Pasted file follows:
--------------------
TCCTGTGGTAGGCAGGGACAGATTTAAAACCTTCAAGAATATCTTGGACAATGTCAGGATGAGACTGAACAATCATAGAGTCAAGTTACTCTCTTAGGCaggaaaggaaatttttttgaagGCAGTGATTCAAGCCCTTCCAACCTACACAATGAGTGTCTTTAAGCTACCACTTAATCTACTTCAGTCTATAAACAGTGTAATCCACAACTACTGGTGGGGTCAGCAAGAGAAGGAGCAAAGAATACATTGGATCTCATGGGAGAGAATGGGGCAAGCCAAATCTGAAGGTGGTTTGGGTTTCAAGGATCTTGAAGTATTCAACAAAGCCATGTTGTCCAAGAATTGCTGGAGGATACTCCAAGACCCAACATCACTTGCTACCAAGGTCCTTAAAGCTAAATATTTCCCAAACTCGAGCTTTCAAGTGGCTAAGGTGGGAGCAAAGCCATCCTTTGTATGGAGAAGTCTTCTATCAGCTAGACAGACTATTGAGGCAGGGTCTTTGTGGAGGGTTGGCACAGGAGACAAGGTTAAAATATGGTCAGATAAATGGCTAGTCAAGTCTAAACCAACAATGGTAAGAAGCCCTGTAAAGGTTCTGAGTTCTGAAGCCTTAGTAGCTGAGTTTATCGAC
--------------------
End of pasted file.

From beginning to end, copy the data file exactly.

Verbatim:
TCCTGTGGTAGGCAGGGACAGATTTAAAACCTTCAAGAATATCTTGGACAATGTCAGGATGAGACTGAACAATCATAGAGTCAAGTTACTCTCTTAGGCaggaaaggaaatttttttgaagGCAGTGATTCAAGCCCTTCCAACCTACACAATGAGTGTCTTTAAGCTACCACTTAATCTACTTCAGTCTATAAACAGTGTAATCCACAACTACTGGTGGGGTCAGCAAGAGAAGGAGCAAAGAATACATTGGATCTCATGGGAGAGAATGGGGCAAGCCAAATCTGAAGGTGGTTTGGGTTTCAAGGATCTTGAAGTATTCAACAAAGCCATGTTGTCCAAGAATTGCTGGAGGATACTCCAAGACCCAACATCACTTGCTACCAAGGTCCTTAAAGCTAAATATTTCCCAAACTCGAGCTTTCAAGTGGCTAAGGTGGGAGCAAAGCCATCCTTTGTATGGAGAAGTCTTCTATCAGCTAGACAGACTATTGAGGCAGGGTCTTTGTGGAGGGTTGGCACAGGAGACAAGGTTAAAATATGGTCAGATAAATGGCTAGTCAAGTCTAAACCAACAATGGTAAGAAGCCCTGTAAAGGTTCTGAGTTCTGAAGCCTTAGTAGCTGAGTTTATCGAC